Yesterday we published a whitepaper introducing WireLurker, the first malware attacking both non-jailbroken and jailbroken iOS devices from a Mac OS X system. Shortly after we released the paper, Jaime Blasco from AlienVault Labs notified us that he’d found a Windows executable file that contains WireLurker’s command and control server address. We analyzed and investigated the sample and have confirmed that it is an older version of WireLurker.
This variant is being distributed by a different Chinese source that is hosting 180 Windows executables and 67 Mac OS X applications, each of which contains a version of the WireLurker Trojan. The Windows variant opens a new vector for iOS users to be infected with WireLurker, but appears to have been less successful than its Mac OS X descendent.
Samples of this older variant display a user interface and are advertised as an installer for specific pirated iOS apps. Between March 13 and today these programs have been downloaded 65,213 times, with 97.7% of the downloads being the Windows version. Like the latest WireLurker, this variant tries to infect jail-broken iOS devices with the WireLurker iOS malware.
This version of the malware also installs the sfbase.dylib tweak to the iOS file system, which is an earlier version of the malicious iOS binary file mentioned in our earlier report. These samples also indicate that the creator of WireLurker may have a direct relationship with the Maiyadi App Store.
Palo Alto Networks has released protections for all versions of WireLuker in our Antivirus, WildFire, IPS, and URL Filtering products. We’ve updated our detection code in Github to detect the older Mac OS versions of the malware and plan to release a tool to detect the Windows variant.
Early Versions of WireLurker for Windows and OS X
A Different Source
Previously we knew the WireLurker was distributed through the Maiyadi App Store. However, the newly revealed samples were directly uploaded to Baidu YunPan (a public cloud storage service of Baidu) by user “ekangwen206” (Figure 1). When we investigated this source we found the user had uploaded 247 samples in total, of which 180 are Windows software and the other 67 are OS X applications. All OS X samples were uploaded on March 12 and all Windows samples on March 13, over a month before the Mayaidi App store infections.
We downloaded and confirmed that all of these files belong to a new variant of WireLurker and should be classified as Trojan malware.
Figure 1: Samples of WireLurker list in the Baidu cloud storage system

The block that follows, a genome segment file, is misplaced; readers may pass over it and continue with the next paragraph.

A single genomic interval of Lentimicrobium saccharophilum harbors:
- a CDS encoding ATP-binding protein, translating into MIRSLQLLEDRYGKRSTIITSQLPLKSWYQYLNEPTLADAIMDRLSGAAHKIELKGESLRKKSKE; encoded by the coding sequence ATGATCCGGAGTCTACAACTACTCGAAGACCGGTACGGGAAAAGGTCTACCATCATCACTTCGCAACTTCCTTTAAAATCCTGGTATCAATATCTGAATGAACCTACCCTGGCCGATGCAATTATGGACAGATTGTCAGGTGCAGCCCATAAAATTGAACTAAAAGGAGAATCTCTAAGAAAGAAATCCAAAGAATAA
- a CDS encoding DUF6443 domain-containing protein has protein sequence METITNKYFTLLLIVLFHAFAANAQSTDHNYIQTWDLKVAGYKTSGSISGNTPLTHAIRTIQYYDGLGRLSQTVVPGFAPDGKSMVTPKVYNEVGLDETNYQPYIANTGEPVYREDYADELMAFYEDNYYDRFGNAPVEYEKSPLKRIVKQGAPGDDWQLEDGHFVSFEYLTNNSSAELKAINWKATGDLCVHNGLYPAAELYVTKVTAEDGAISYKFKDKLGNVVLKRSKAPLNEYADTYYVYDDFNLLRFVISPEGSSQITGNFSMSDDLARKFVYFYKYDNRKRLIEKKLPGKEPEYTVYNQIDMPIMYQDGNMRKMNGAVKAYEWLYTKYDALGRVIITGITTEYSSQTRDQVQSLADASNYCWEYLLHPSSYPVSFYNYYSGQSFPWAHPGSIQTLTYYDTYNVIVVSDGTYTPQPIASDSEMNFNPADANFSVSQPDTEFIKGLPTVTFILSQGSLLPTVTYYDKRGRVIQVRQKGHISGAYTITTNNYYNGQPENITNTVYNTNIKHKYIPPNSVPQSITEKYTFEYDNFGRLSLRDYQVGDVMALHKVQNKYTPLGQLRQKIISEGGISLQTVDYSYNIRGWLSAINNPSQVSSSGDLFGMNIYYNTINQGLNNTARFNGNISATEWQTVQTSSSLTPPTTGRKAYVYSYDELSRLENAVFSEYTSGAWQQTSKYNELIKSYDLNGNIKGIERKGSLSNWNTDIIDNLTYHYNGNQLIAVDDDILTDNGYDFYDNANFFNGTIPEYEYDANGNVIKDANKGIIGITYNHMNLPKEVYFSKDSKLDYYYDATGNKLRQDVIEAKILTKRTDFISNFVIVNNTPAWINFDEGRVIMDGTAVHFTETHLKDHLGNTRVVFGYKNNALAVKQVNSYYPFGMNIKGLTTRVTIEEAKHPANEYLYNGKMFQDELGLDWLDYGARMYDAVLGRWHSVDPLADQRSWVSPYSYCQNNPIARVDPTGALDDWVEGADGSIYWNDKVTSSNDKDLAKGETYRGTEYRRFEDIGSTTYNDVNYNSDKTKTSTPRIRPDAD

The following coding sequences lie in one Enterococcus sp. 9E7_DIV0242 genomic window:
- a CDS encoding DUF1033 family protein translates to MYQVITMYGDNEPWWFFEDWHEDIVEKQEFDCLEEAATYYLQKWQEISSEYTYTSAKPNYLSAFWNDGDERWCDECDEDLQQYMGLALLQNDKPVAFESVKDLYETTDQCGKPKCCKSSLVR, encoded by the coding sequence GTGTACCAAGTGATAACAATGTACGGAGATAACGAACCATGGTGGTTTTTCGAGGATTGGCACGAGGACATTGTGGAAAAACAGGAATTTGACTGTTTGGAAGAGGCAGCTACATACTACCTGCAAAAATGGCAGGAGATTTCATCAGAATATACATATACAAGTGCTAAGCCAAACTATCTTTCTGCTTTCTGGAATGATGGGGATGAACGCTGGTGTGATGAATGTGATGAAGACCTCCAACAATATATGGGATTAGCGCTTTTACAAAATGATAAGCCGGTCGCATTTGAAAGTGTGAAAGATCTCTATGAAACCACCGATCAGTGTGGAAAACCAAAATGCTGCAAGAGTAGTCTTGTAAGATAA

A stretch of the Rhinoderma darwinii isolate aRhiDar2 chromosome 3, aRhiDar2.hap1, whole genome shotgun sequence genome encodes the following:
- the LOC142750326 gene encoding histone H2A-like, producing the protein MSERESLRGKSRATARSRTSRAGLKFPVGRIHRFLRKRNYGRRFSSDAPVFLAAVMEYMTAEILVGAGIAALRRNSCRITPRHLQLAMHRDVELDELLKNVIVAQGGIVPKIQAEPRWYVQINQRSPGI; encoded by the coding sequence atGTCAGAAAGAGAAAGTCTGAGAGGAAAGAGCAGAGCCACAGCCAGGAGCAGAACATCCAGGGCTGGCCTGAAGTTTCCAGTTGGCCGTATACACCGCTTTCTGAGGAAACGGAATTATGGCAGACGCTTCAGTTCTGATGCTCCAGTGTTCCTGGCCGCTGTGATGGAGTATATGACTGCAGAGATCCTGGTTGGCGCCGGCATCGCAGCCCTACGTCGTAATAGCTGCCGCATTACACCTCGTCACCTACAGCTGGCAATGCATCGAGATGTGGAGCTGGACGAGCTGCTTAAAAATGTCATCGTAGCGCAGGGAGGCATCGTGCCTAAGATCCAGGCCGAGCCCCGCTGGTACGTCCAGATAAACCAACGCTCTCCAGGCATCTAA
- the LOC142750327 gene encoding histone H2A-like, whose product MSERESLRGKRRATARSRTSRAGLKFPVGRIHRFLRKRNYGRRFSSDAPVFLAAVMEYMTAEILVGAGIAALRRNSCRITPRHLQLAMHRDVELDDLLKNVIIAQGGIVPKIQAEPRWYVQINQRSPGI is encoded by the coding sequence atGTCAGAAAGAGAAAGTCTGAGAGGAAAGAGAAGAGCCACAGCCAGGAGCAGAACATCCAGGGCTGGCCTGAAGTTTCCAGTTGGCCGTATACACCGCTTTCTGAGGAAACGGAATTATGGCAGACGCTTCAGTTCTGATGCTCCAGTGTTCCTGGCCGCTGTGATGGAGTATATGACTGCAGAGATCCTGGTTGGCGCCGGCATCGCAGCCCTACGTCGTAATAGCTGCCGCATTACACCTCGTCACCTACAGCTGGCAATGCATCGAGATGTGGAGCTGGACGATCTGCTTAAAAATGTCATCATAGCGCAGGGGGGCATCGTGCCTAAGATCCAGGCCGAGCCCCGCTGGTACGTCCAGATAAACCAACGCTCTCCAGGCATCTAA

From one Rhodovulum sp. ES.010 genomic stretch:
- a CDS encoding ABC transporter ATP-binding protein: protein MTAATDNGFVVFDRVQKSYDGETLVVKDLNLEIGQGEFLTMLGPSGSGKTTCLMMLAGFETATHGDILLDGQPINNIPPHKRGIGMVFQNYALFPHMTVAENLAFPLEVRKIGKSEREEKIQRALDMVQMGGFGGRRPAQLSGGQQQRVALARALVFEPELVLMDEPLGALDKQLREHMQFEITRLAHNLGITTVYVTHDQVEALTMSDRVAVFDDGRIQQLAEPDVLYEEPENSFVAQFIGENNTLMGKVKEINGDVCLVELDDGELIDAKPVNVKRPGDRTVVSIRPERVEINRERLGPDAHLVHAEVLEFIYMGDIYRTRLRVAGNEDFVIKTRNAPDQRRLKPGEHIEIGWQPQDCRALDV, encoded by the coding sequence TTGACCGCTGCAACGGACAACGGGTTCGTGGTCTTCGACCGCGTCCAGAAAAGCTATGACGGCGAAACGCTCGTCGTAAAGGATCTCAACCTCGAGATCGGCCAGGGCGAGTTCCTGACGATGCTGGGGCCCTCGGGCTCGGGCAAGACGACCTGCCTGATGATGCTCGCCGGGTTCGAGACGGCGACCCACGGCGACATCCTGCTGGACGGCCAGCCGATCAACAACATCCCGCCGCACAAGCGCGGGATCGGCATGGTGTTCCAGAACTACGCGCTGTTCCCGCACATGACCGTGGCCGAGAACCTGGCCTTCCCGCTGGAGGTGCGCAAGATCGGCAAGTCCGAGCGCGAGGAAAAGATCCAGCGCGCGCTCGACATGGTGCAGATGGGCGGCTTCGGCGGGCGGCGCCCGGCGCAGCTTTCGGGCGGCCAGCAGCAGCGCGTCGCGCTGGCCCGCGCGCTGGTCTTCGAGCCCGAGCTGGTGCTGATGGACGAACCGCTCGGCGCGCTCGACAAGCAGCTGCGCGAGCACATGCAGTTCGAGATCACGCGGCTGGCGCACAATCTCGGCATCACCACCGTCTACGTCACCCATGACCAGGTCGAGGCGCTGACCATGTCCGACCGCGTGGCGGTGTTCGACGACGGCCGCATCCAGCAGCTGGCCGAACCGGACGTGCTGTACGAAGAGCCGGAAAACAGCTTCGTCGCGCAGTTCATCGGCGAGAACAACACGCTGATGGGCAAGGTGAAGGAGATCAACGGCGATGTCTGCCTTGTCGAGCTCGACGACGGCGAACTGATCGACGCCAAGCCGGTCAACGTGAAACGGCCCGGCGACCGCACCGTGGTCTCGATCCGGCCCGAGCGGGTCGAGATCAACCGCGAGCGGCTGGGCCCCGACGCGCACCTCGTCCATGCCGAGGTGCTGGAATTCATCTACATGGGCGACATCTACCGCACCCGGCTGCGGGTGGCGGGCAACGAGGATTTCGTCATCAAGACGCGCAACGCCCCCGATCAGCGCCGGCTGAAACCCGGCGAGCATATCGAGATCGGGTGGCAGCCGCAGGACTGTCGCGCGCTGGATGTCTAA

These samples are listed as “green” (e.g. good or clean) IPA installers for specific pirated iOS apps. Some of the named iOS apps are extremely popular, while some of the others are pre-installed iOS system apps, including the following:
- WhatsApp Messenger
- Flappy Bird
- Find My iPhone
Baidu YunPan provides statistics of views and downloads for every single file. Through this feature, we found that in the past eight months, the 247 samples were downloaded a total of 65,213 times. Also according to their statistics, 97.7% of the downloads were Windows samples, which is consistent with the market share of Windows in China.
File Information and Structures
Based on the file information in PE structure, all of the Windows samples of were created on March 13 on a Windows XP computer. Each Windows sample contains a malicious PE executable file, six normal DLL files and a manual TXT file.
Each PE executable file has two extra IPA files (iOS app’s installation bundle file) appended to them, shown in Figure 2. The first IPA file, named “apps.ipa”, is a malicious iOS application; the second one, named “third.ipa”, is the pirated iOS app advertised by the sample. These two IPA files will be dropped to “C:\Documents and Settings\<USER>\Local Settings\Temp\” directory after the installer is executed.
Figure 2: Two IPA files were appended to the PE executable file
OS X samples of this variant have a fixed bundle executable name “appinstaller”. The IPA files are packed in the Resources directory in the OS X applications: one is named “infoplistab” for “apps.ipa”; the other is “third.ipa”.
After users download the samples and run them on Windows or OS X, a GUI appears as Figure 3 and Figure 4. If iTunes isn’t installed on the Windows system, the malware guides users to an official site of Apple China to download and install it.
Figure 3: GUI of a Windows sample
Figure 4: GUI of a OS X sample
If iTunes is installed the user interface shows a message of waiting for iOS device connection. After the user connects their device to the computer, the device’s name will appear in the GUI and a “click to install” button becomes available.
Install iOS application and iOS malware
If the user runs the samples and clicks the installation button the pirated iOS application shown in the interface will be installed on the device, but only if the device is jailbroken. At the same time the program will secretly install the apps.ipa file.
During our analysis, we connected an iPhone 5s running iOS 7.1 (jailbroken) and a 3rd gen iPad running iOS 6 (jailbroken) to infected Windows 7 and Windows XP systems. When using the iPhone 5s/iOS 7.1, the installer crashed after clicking the button; with the iPad, the interface shows “installation is successful”, but we did not find any new icon in the iPad display. We believe this failure was caused by poor coding quality and incompatibility between the malware and the iOS device, but the malware code does attempt the installation.